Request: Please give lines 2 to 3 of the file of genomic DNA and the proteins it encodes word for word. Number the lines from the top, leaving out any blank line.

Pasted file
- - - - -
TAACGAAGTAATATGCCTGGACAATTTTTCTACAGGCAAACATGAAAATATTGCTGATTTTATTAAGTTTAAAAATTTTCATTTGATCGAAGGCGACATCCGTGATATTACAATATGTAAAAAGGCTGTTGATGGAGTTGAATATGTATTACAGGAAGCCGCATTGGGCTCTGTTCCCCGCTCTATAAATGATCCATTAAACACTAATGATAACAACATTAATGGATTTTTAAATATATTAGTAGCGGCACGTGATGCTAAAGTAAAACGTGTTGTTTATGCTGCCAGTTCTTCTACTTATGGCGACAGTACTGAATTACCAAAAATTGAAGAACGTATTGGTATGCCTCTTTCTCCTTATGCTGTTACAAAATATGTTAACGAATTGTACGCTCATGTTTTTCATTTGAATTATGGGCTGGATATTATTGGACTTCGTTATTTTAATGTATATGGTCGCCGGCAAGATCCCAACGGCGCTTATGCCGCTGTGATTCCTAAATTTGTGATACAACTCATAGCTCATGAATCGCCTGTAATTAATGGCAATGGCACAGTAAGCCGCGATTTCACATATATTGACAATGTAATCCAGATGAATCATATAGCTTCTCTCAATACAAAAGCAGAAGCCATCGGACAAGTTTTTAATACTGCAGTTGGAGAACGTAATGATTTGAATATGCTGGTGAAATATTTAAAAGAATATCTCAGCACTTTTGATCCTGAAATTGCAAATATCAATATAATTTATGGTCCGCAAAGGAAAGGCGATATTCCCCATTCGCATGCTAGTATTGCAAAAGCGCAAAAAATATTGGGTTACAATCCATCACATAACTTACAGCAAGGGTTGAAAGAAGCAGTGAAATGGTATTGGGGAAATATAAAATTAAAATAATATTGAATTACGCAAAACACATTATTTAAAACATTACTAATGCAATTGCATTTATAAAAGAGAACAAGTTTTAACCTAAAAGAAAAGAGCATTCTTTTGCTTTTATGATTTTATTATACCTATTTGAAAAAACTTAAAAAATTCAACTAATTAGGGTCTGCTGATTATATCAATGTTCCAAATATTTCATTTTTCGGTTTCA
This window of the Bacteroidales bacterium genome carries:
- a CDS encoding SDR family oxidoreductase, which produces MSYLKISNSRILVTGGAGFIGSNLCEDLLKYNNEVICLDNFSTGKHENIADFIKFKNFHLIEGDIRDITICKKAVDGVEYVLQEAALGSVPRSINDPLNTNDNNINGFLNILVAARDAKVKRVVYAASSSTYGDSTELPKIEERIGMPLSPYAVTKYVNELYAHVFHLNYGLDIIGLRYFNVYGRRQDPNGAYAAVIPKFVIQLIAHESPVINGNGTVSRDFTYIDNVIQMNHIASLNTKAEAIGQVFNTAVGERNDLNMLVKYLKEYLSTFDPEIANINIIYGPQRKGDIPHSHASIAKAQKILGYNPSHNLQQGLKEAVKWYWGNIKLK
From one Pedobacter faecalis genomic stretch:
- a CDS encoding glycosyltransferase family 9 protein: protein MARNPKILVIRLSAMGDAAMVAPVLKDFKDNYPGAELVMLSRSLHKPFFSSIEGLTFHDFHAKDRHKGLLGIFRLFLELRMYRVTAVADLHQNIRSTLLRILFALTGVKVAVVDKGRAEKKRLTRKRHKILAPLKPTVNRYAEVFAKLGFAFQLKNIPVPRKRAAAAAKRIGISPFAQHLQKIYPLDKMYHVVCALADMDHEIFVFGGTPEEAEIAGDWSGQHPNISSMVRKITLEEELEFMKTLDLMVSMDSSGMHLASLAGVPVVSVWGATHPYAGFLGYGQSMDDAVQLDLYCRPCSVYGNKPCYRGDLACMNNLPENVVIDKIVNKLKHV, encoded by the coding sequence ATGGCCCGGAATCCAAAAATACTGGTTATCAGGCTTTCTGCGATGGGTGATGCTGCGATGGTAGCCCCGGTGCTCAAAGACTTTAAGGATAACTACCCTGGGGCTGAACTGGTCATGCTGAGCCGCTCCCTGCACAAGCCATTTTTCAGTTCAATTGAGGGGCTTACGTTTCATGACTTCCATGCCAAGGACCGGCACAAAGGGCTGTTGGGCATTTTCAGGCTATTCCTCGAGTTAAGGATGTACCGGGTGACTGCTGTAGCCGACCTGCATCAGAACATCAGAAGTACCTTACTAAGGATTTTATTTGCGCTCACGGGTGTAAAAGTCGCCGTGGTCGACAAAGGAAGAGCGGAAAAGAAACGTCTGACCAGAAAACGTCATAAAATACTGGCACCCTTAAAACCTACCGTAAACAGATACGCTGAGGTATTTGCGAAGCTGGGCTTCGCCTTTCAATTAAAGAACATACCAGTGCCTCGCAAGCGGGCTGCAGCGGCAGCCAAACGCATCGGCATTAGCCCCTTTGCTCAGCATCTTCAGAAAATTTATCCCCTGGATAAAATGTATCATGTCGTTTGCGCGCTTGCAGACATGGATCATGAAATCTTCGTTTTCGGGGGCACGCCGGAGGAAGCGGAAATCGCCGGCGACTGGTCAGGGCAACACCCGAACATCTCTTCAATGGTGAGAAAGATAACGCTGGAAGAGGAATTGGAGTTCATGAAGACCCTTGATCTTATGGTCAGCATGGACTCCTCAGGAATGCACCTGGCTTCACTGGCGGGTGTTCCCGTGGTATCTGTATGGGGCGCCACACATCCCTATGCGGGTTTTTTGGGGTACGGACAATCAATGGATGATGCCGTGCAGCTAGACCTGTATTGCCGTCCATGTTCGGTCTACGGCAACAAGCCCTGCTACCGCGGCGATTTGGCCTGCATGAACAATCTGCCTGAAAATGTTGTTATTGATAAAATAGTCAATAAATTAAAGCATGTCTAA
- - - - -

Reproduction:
This window of the Bacteroidales bacterium genome carries:
- a CDS encoding SDR family oxidoreductase, which produces MSYLKISNSRILVTGGAGFIGSNLCEDLLKYNNEVICLDNFSTGKHENIADFIKFKNFHLIEGDIRDITICKKAVDGVEYVLQEAALGSVPRSINDPLNTNDNNINGFLNILVAARDAKVKRVVYAASSSTYGDSTELPKIEERIGMPLSPYAVTKYVNELYAHVFHLNYGLDIIGLRYFNVYGRRQDPNGAYAAVIPKFVIQLIAHESPVINGNGTVSRDFTYIDNVIQMNHIASLNTKAEAIGQVFNTAVGERNDLNMLVKYLKEYLSTFDPEIANINIIYGPQRKGDIPHSHASIAKAQKILGYNPSHNLQQGLKEAVKWYWGNIKLK